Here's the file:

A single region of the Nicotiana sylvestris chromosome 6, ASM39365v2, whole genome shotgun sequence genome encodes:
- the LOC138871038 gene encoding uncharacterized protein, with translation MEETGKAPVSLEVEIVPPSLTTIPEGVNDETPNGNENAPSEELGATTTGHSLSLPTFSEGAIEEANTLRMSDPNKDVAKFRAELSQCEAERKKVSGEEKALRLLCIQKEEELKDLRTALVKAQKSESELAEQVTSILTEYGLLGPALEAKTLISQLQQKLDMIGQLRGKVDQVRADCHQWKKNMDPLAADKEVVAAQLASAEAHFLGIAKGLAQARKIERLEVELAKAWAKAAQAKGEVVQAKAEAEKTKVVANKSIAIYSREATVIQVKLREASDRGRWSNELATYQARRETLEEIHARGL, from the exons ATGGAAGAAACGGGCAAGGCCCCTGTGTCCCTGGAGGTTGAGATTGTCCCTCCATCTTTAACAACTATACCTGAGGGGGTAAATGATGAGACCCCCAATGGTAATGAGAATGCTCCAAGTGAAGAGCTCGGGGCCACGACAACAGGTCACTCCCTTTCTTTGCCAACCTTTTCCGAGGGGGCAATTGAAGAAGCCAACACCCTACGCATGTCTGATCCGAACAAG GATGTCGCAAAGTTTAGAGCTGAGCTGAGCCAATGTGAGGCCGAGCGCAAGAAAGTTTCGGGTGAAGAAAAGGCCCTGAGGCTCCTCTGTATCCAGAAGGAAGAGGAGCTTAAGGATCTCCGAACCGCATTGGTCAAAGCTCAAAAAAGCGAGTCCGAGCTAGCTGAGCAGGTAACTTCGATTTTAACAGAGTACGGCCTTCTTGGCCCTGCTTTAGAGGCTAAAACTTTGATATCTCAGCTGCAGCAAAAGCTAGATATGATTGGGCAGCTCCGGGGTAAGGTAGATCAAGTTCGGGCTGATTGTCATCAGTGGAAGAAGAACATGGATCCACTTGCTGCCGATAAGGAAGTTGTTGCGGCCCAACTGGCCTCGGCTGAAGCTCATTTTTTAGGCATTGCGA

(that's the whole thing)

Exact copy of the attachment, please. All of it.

A single region of the Nicotiana sylvestris chromosome 6, ASM39365v2, whole genome shotgun sequence genome encodes:
- the LOC138871038 gene encoding uncharacterized protein, with translation MEETGKAPVSLEVEIVPPSLTTIPEGVNDETPNGNENAPSEELGATTTGHSLSLPTFSEGAIEEANTLRMSDPNKDVAKFRAELSQCEAERKKVSGEEKALRLLCIQKEEELKDLRTALVKAQKSESELAEQVTSILTEYGLLGPALEAKTLISQLQQKLDMIGQLRGKVDQVRADCHQWKKNMDPLAADKEVVAAQLASAEAHFLGIAKGLAQARKIERLEVELAKAWAKAAQAKGEVVQAKAEAEKTKVVANKSIAIYSREATVIQVKLREASDRGRWSNELATYQARRETLEEIHARGL, from the exons ATGGAAGAAACGGGCAAGGCCCCTGTGTCCCTGGAGGTTGAGATTGTCCCTCCATCTTTAACAACTATACCTGAGGGGGTAAATGATGAGACCCCCAATGGTAATGAGAATGCTCCAAGTGAAGAGCTCGGGGCCACGACAACAGGTCACTCCCTTTCTTTGCCAACCTTTTCCGAGGGGGCAATTGAAGAAGCCAACACCCTACGCATGTCTGATCCGAACAAG GATGTCGCAAAGTTTAGAGCTGAGCTGAGCCAATGTGAGGCCGAGCGCAAGAAAGTTTCGGGTGAAGAAAAGGCCCTGAGGCTCCTCTGTATCCAGAAGGAAGAGGAGCTTAAGGATCTCCGAACCGCATTGGTCAAAGCTCAAAAAAGCGAGTCCGAGCTAGCTGAGCAGGTAACTTCGATTTTAACAGAGTACGGCCTTCTTGGCCCTGCTTTAGAGGCTAAAACTTTGATATCTCAGCTGCAGCAAAAGCTAGATATGATTGGGCAGCTCCGGGGTAAGGTAGATCAAGTTCGGGCTGATTGTCATCAGTGGAAGAAGAACATGGATCCACTTGCTGCCGATAAGGAAGTTGTTGCGGCCCAACTGGCCTCGGCTGAAGCTCATTTTTTAGGCATTGCGA